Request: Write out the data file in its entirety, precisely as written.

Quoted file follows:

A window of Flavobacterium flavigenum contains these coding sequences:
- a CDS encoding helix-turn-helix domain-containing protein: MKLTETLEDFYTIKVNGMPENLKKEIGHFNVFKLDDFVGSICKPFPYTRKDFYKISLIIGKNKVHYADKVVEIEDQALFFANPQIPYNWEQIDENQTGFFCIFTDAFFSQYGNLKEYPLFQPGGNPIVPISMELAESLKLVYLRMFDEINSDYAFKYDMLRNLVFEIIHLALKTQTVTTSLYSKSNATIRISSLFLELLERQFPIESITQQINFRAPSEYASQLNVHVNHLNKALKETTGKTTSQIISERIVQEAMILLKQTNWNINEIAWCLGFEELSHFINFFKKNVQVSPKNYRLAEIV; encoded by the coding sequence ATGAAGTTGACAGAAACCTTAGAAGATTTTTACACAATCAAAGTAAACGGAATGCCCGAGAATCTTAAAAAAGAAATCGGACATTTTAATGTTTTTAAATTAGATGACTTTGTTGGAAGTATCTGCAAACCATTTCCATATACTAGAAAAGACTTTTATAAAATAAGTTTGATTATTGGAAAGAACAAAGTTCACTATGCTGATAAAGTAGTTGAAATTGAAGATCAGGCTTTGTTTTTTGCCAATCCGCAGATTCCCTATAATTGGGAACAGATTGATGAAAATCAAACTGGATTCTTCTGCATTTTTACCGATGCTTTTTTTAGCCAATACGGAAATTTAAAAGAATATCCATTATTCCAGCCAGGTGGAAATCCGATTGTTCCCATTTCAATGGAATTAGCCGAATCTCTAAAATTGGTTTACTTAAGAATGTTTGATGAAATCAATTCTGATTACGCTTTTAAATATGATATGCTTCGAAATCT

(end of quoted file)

A window of Flavobacterium flavigenum contains these coding sequences:
- a CDS encoding helix-turn-helix domain-containing protein: MKLTETLEDFYTIKVNGMPENLKKEIGHFNVFKLDDFVGSICKPFPYTRKDFYKISLIIGKNKVHYADKVVEIEDQALFFANPQIPYNWEQIDENQTGFFCIFTDAFFSQYGNLKEYPLFQPGGNPIVPISMELAESLKLVYLRMFDEINSDYAFKYDMLRNLVFEIIHLALKTQTVTTSLYSKSNATIRISSLFLELLERQFPIESITQQINFRAPSEYASQLNVHVNHLNKALKETTGKTTSQIISERIVQEAMILLKQTNWNINEIAWCLGFEELSHFINFFKKNVQVSPKNYRLAEIV; encoded by the coding sequence ATGAAGTTGACAGAAACCTTAGAAGATTTTTACACAATCAAAGTAAACGGAATGCCCGAGAATCTTAAAAAAGAAATCGGACATTTTAATGTTTTTAAATTAGATGACTTTGTTGGAAGTATCTGCAAACCATTTCCATATACTAGAAAAGACTTTTATAAAATAAGTTTGATTATTGGAAAGAACAAAGTTCACTATGCTGATAAAGTAGTTGAAATTGAAGATCAGGCTTTGTTTTTTGCCAATCCGCAGATTCCCTATAATTGGGAACAGATTGATGAAAATCAAACTGGATTCTTCTGCATTTTTACCGATGCTTTTTTTAGCCAATACGGAAATTTAAAAGAATATCCATTATTCCAGCCAGGTGGAAATCCGATTGTTCCCATTTCAATGGAATTAGCCGAATCTCTAAAATTGGTTTACTTAAGAATGTTTGATGAAATCAATTCTGATTACGCTTTTAAATATGATATGCTTCGAAATCT